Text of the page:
Abu Dhabi plans dedicated drug courts from next year after rise in substance abuse cases
A rise in the number of people caught using drugs in Abu Dhabi is adding greater need for a specialised justice system and dedicated drug courts, according to a senior justice official.
As the International Society of Addiction Medicine global conference concluded in the capital yesterday, Abu Dhabi Judicial Department (ADJD) said it expects such courts will be ready by early next year.
Ali Al Dhaheri, head of the Judicial Inspection Department at ADJD, said the move came against a backdrop of a notable rise in the number of cases seen by the courts.
He said there were 721 cases involving the consumption of drugs between October 2015 and September 2016. This rose to 925 between October 2016 and September 2017.
This has made it "necessary and not a luxury" to establish specialised drug courts, which are widely used in the United States.
Requests have already been made to issue a federal law paving the way for such services across the country.
"We are ready and it should happen very soon, because this is a positive move so it shouldn't take time to be introduced, and we are working on that," Mr Al Dhaheri said.
The Abu Dhabi Judicial Department has previously introduced courts and prosecutions specialised with certain offences.
"And drugs are even more serious and dangerous because they are directly connected with society, the economy and state security," he said.
Mr Al Dhaheri said a special system tailored to understanding and tackling drug problems will bring better treatment and value for money.
"The cost of treatment, clothing, food, nursing and rehabilitation of one user in prison costs more than Dh500 a day," he said.
If a drug addict could be treated at home then he or she could be catered for for about Dh100 a day, the official said.
The ISAM conference, held at Emirates Palace, has in recent days discussed the rise of new drugs, challenges to tackling addiction and the best practice for anti-narcotics authorities.
Desiree Bruce-Lyle, a US superior court judge from San Diego, told delegates that trying to treat a drug addict in the mainstream justice system costs seven times more than in a tailored system or facility.
Mr Al Dhaheri said that the new courts would treat addicts and users as patients, rather than criminals, which is a more efficient way to tackle the issue.
"It has become a social and humanitarian issue as well," he said.
In drug courts, the judge would follow the treatment of an addict and have an understanding of the drug addiction and recovery process. Prosecutors would also know that there were a range of tools at their disposal, not just jail terms.
"Specialised judges will have a scientific background on addiction and not only legal; they would also have thorough knowledge on rehabilitation and will cooperate with the National Rehabilitation Centre (NRC)."
The main goal is that drug users don't turn into criminals, but have the chance to recover and return safely back to society and their families, he said.
"The point is not to throw them in prison or fine them, but the real challenge is how to bring them back as positive members of society," he said.
The fight against drugs like heroin continues, but he said many addicts today are hooked on prescription drugs.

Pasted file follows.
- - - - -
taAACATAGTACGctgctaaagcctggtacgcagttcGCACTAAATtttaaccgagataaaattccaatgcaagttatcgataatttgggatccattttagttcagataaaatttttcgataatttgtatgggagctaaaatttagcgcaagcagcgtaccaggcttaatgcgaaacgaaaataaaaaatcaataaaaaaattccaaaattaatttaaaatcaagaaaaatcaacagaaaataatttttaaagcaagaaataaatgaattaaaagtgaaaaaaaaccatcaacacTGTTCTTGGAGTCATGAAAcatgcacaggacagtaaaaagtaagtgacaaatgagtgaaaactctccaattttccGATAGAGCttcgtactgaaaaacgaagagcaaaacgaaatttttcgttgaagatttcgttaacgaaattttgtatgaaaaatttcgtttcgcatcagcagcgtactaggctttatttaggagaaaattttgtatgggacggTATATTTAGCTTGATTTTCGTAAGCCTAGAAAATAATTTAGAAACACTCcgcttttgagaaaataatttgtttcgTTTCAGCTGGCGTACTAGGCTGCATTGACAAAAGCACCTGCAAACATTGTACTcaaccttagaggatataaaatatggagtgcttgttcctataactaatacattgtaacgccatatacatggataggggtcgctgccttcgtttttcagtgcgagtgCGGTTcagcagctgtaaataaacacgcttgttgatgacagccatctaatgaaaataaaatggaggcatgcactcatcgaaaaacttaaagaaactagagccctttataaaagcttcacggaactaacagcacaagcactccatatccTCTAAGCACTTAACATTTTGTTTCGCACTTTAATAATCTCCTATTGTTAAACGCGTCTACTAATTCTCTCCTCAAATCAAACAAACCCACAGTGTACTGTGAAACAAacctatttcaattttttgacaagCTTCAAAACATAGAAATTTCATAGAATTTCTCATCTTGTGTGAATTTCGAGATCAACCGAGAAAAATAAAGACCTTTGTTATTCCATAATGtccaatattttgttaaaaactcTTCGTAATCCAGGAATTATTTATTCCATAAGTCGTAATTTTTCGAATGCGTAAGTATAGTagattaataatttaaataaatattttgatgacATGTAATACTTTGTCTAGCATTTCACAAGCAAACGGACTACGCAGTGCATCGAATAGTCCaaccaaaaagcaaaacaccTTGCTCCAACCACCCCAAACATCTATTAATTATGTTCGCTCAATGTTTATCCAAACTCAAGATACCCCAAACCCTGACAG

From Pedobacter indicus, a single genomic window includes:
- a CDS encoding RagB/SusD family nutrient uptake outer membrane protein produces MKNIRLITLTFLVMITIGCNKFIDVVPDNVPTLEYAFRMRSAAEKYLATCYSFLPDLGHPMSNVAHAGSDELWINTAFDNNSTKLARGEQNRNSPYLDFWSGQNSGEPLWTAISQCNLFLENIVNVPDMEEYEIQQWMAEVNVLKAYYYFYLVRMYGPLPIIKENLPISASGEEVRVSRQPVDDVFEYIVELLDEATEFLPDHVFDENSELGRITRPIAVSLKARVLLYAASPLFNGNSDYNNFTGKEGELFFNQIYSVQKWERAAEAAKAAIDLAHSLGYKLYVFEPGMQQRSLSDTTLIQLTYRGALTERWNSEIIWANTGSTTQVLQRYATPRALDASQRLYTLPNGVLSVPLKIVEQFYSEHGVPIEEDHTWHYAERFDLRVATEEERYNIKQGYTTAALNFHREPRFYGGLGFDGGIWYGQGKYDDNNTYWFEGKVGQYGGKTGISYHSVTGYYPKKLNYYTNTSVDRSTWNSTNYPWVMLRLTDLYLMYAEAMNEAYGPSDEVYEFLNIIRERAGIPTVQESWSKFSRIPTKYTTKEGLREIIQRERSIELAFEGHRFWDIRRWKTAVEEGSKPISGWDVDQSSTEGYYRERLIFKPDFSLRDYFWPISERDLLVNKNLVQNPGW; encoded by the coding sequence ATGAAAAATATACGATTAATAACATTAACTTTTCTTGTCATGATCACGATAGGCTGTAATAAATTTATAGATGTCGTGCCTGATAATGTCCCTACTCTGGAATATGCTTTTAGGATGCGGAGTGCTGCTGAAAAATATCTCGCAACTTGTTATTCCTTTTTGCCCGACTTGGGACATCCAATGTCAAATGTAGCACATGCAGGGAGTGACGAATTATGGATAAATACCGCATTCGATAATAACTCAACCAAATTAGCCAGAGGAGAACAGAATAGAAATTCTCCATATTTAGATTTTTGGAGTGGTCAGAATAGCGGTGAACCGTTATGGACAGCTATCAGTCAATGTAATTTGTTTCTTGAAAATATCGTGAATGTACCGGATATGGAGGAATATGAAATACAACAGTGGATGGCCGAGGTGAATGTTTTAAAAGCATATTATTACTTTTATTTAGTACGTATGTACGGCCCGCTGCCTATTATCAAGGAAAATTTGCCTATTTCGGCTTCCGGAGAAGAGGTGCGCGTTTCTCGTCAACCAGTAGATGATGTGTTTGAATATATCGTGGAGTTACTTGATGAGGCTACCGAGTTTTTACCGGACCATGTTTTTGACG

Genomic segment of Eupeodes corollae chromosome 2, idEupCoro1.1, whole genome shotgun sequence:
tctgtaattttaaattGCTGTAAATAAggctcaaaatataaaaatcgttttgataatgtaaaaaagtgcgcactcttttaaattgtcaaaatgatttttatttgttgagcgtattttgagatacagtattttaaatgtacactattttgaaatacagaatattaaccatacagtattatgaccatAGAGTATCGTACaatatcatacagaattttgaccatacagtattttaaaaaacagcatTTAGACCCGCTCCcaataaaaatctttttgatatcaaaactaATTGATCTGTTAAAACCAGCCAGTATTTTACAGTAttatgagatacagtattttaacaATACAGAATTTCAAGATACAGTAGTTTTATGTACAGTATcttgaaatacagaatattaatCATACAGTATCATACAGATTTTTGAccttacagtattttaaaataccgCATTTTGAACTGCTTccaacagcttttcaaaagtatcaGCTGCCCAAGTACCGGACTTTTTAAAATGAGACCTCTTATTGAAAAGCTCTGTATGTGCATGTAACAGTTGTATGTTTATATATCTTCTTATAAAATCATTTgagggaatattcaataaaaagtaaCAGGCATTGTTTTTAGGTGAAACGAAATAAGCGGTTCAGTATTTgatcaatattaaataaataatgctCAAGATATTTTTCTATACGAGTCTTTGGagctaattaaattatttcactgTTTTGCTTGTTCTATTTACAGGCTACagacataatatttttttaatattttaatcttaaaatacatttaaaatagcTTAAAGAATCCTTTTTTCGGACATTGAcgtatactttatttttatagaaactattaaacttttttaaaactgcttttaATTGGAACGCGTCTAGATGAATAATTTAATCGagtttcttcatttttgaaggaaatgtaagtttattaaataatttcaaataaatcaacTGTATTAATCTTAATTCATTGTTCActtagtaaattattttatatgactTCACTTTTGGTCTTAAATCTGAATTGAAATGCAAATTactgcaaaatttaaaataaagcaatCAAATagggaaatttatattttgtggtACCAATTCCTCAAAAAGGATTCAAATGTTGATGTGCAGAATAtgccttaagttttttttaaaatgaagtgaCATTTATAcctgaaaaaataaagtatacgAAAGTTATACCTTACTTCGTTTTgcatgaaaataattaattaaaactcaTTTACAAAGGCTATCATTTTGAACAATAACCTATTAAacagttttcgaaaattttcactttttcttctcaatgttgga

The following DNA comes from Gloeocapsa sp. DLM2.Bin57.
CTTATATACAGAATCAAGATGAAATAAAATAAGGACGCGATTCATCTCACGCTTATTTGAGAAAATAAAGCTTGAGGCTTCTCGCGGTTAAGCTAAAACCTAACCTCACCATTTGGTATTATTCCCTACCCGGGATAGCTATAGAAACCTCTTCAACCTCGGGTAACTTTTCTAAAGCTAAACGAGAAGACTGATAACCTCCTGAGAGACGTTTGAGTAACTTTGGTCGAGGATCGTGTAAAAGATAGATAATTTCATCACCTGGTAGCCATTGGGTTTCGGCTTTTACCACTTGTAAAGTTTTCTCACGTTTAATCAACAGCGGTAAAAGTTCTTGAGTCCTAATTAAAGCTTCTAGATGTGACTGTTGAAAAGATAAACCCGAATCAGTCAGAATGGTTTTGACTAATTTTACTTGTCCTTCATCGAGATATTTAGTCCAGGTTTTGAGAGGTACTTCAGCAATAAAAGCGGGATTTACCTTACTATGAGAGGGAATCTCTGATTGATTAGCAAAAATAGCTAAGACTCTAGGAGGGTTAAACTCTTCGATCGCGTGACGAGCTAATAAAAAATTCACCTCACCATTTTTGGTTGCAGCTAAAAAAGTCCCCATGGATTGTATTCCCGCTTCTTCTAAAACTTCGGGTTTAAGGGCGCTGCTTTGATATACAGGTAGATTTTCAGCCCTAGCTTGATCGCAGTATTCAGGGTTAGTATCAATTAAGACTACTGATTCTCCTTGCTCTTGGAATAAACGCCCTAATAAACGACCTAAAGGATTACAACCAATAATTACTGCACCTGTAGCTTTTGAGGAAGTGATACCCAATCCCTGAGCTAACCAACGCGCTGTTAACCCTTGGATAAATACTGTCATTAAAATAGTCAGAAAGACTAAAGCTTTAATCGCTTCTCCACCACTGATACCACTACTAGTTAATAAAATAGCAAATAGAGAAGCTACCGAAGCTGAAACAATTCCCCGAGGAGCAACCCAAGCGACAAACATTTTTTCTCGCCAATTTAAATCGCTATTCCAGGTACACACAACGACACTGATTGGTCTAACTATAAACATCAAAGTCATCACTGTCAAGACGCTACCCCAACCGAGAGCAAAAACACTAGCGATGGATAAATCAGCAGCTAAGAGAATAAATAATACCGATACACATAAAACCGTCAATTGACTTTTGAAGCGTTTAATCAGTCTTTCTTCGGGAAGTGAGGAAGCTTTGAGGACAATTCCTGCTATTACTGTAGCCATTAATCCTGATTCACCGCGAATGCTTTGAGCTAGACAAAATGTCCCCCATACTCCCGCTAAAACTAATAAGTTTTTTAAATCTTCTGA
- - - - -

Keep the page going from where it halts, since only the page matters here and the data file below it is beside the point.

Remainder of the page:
"Drug consumption is no longer limited to the main drugs like hashish, heroin and cocaine," he said.
"Now there are many medical pills that are being used for addiction. So a family should not have to lose a member because of psychotropic pills."
The UAE justice system has already taken a more lenient stance on drug users - but not dealers and suppliers - and last year halved the minimum sentence, to two years from four.
It also gave judges more options, such as a Dh10,000 fine and community service for first time offenders. It also strengthened rehab options.
The old law also did not give judges any room for considering leniency factors, such as defendants aged under 21, or first offenders, he said.
"Before 2016, the idea was that stringency might be the deterrent to stop the spread of drug use, but despite the strictness of the penalty... the cases did not drop," he said.
Mike Trace, chief executive of the Forward Trust, a British organisation that runs drug and alcohol treatment programmes in prisons and in the community, said that evidence suggests tough punishments for possession in particular does not put users off drugs.
"Generally, being tougher does not solve the problem," he said.
"What we saw in America in the 80s and 90s was they had the toughest measures in the world, and during that period they had the highest rate of drug use among young people," he said.
"So that is one example of how more tough measure does not mean less use."
Over the past 20 years, the UK has adopted a more progressive approach to sentencing, he said.
"In our sentences we have diverted more people away from prison rather than sending them there," Mr Trace said.
"We have had this policy in the UK for twenty years, during this period we have seen a small reduction in number of addicts, but quite a large number of reduction in users."
There were around four million drug users 20 years ago, he said, and that figure has gone down by 20 per cent since then.
"So broadly a good situation but not a spectacular success," he said.